Again, the point is – if language is not put into practice, it’ll leave our working memory. We’ll eventually slip back into the language we’re most comfortable with – i.e use more often.
Now, if the issue of the day is “the inability of Chinese students to function in society due to the complete lack of proficiency in English and the National language“, then the Education System is a little flawed against both the Nationalism platform and the Prime Minister’s objective of turning our country into a high-income one. This is because that would mean all our students need to be able to compete on the world stage and not just among the best withinMalaysia.
Let’s get better
Yet this issue can be arrested if the Ministry of Education steps in to ensure that English and BahasaMalaysiaare taken seriously at such schools. Make them compulsory subjects which have to be passed, NOT History which apparently has become very subjective. And lift the pass mark while we’re at it. Ensure there are qualified Language teachers teaching the subjects. Turn a day of the week (or two) into a BM-only day or English-only day. Incentivise the kids to do well in these subjects – cash prizes, discounts off computers, a free AirAsia ticket to the historical cities ofChina, etc. These are examples of possibly a long list of what can be done.
If racial integration is the key issue, then we must acknowledge that this is a much larger problem to tackle. It requires that we consider politically driven policies, climate, and environment beside the Education System itself. I personally feel that this issue has exacerbated the conundrum of language proficiency. How?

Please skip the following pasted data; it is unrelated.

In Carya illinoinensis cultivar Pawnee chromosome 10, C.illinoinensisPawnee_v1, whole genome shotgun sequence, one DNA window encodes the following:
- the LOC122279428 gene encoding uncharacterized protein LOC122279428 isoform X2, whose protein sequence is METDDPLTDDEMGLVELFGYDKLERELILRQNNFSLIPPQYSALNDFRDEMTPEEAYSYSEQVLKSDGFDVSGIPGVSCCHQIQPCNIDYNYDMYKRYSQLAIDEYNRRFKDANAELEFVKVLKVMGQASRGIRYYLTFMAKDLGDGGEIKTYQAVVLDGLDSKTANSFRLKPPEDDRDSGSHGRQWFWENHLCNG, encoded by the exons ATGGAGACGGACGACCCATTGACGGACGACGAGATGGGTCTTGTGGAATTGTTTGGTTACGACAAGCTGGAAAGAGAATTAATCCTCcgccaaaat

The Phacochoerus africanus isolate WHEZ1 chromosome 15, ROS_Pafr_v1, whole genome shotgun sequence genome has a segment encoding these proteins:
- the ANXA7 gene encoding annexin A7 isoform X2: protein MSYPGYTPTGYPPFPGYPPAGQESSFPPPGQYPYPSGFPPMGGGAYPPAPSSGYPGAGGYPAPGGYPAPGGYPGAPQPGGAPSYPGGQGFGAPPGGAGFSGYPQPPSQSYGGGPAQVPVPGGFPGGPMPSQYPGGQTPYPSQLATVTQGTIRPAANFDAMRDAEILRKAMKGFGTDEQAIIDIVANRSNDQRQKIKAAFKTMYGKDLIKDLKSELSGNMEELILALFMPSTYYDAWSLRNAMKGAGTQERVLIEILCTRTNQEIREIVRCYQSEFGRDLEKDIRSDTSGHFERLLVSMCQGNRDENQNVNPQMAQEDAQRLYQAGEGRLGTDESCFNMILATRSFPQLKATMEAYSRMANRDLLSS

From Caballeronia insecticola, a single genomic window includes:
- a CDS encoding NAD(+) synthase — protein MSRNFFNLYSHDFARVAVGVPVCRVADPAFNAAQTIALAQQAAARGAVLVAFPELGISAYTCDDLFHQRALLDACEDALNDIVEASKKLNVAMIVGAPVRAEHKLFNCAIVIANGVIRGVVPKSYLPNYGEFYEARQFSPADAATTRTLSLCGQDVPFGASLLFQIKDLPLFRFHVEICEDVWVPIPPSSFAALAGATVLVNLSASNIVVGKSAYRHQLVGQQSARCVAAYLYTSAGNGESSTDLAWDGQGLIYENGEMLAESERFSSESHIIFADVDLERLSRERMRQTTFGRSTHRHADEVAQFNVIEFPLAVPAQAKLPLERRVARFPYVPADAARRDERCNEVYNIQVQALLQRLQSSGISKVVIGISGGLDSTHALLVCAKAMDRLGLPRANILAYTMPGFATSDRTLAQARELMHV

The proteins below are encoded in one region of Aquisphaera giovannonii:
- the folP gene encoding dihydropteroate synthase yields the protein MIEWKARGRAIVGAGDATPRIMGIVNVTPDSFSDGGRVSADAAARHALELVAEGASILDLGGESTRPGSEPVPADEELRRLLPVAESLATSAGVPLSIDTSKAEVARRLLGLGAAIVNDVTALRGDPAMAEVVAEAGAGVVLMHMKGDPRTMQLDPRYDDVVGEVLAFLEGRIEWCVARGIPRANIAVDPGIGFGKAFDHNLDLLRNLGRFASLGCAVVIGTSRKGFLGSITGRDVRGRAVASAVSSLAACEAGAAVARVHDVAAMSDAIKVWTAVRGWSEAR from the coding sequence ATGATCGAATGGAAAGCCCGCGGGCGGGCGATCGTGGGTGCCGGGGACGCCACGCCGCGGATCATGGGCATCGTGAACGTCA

Most parents who insist their kids go to Chinese schools, for instance, insist because they no longer believe that National schools have the quality teachers to teach well. Chinese schools are known to be strict (read: disciplined) with high emphasis on good performance. Parents subscribe to this perception. Secondly, with Chinaburgeoning into a Superpower in her own right, parents are convinced that the Mother Tongue is taught and taught well in schools, something that does not exist in National schools anymore. Thirdly, because of the political climate we are in, with all the race-tinged statements floating about in National newspapers as well as race-skewed policies affecting our education system (quotas and scholarships for example), these parents withdraw to self-sufficient mode. It’s a “Ok, I’ll work around the system then” kind of attitude. They believe they can survive and thrive against these odds because they can rely on their work ethic. As long as they can pursue their goals in life without too much interference or restrictions from the government of the day, they’ll just “do their thing“.